In ancient Rome, it was censor Appius Claudius Caecus who oversaw issues of moral conduct. On Appian Way, the narrow winding street named for him in the Hollywood Hills, all hell is breaking loose. “There’s damage to property and cars. I’ve seen someone taking a s**t on the street opposite my home, people having sex in cars. All of a sudden it just feels like the wild west,” a resident told the Daily Mail earlier this week.
TikTokers Bryce Hall, 21, Noah Beck, 19, and Blake Gray, 19, are among the newest residents of the neighborhood, and their house is among at least three that neighbors say have been hosting blowouts so big that the SWAT team has reportedly been called in to shut them down. Upward of 100 guests have been snaking up the narrow canyon streets to attend “COVID parties” with strippers, fireworks, and, can we just say, very little social distancing. The Los Angeles Police Department has not confirmed the allegations, but Mayor Garcetti’s office announced that the TikTokers’ electricity was turned off in an effort to end the shenanigans at their house.
“Despite several warnings, this house has turned into a nightclub in the hills, hosting large gatherings in flagrant violation of our public health orders,” Garcetti said in a statement.
The four-bedroom, three-level modernist house is two-and-a-half years old and valued at $8.2 million. The trio reportedly rents it for $50,000 a month. Two other nearby residences are also said to have been rented to party people.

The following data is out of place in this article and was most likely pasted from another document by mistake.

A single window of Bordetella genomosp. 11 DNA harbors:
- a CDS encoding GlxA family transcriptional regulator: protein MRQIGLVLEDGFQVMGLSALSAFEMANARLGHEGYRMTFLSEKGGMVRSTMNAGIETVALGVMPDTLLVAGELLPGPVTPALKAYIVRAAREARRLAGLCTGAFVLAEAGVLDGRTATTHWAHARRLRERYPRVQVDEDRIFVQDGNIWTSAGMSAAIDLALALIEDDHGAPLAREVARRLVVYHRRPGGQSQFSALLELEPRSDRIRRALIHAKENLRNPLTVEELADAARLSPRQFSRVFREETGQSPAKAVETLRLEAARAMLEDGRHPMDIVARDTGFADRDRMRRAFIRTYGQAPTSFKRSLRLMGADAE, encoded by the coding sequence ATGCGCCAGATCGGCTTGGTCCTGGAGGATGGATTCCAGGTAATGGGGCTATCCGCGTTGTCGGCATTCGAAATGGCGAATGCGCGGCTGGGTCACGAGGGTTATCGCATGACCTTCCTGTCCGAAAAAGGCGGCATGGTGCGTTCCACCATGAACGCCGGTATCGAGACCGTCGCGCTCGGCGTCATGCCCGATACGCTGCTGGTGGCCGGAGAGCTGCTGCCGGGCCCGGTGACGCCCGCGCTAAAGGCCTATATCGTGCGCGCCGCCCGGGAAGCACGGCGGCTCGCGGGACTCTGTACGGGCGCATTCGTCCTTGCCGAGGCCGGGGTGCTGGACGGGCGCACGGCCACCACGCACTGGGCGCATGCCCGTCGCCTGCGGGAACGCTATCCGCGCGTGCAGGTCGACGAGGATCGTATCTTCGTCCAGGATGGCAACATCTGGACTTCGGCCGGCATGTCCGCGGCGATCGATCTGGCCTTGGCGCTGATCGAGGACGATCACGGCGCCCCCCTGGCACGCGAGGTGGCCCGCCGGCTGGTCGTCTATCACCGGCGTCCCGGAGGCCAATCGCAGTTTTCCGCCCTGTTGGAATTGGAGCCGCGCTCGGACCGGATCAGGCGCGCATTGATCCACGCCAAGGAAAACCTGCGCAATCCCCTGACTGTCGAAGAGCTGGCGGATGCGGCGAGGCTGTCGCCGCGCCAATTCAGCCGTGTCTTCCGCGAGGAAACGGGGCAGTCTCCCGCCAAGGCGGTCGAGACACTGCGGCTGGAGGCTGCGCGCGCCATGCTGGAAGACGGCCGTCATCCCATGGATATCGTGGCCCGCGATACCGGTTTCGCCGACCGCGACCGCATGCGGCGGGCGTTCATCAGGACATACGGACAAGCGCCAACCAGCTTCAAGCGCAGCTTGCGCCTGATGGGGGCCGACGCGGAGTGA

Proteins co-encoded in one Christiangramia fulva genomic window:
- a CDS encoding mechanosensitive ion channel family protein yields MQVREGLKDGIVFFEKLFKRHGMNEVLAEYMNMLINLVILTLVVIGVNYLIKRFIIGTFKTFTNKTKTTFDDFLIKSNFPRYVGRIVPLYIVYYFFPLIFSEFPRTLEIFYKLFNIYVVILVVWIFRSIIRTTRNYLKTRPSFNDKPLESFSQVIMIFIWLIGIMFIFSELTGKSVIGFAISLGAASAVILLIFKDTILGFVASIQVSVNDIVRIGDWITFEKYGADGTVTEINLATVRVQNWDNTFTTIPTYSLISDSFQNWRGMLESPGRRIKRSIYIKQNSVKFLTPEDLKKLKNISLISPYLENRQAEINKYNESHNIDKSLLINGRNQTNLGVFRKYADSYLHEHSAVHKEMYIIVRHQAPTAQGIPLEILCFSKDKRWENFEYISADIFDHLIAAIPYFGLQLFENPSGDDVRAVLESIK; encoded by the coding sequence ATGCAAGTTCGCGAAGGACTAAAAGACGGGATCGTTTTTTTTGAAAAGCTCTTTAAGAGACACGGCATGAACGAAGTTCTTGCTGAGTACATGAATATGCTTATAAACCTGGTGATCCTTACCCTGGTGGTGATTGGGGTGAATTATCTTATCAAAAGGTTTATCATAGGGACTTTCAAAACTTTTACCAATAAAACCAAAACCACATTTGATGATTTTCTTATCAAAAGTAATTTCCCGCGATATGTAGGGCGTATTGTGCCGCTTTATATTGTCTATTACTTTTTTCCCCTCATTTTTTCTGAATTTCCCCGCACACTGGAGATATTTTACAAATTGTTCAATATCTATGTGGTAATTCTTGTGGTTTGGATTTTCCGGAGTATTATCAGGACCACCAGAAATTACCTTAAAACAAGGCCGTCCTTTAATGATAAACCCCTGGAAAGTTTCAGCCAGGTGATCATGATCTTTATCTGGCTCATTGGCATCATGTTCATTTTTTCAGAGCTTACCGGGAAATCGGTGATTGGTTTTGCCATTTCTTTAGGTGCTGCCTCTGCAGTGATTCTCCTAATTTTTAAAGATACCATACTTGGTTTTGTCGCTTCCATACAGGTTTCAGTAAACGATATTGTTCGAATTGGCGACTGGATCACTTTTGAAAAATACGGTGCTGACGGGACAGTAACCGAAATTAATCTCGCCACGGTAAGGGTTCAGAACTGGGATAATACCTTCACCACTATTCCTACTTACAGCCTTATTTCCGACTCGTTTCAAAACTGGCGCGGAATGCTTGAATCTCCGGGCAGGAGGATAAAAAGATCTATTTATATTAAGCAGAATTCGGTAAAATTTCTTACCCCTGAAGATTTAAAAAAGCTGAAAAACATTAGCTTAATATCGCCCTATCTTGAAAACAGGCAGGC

“It goes on all day long,” neighbor Anita Greenspan told the Daily Mail. “It makes me crazy, the sheer inconsideration. There are people in the pool screaming, they’re blasting music, and there are cars parked all down the street. They don’t seem to care about public health.” Her husband, composer and DEVO frontman Mark Mothersbaugh, is recovering from COVID-19, which he contracted in June. The 70-year-old singer spent time in the Intensive Care Unit and his wife wants a little peace for him. “I’ve experienced it first-hand,” Greenspan said of the virus. “There was a week where my daughters thought [Mark] would die.”
Mothersbaugh has lived in the neighborhood for more than 15 years. His property was formerly owned by relatives of Mitzi March Mogul, a historic preservation consultant related to previous owners of the property, who believes she discovered the ruins of a grand hotel of the silent film era while exploring the hillside. “We think it might have been the Lookout Mountain Inn,” she said, referring to the bar and restaurant that burned down more than a century ago.
The isolated canyons were a popular place for all manner of vice throughout the prohibition era. “It was wild up there from the teens to this day,” says historian Marc Wanamaker. “Everything illicit was in the canyon because it was remote. Bodies were dropped off there. Police raided speakeasies. You could say it has a tradition of illicit parties and illicit drinking.”
The TikTokers might be loud and inconsiderate, but at least the police haven’t found a body up there yet. The more things change…
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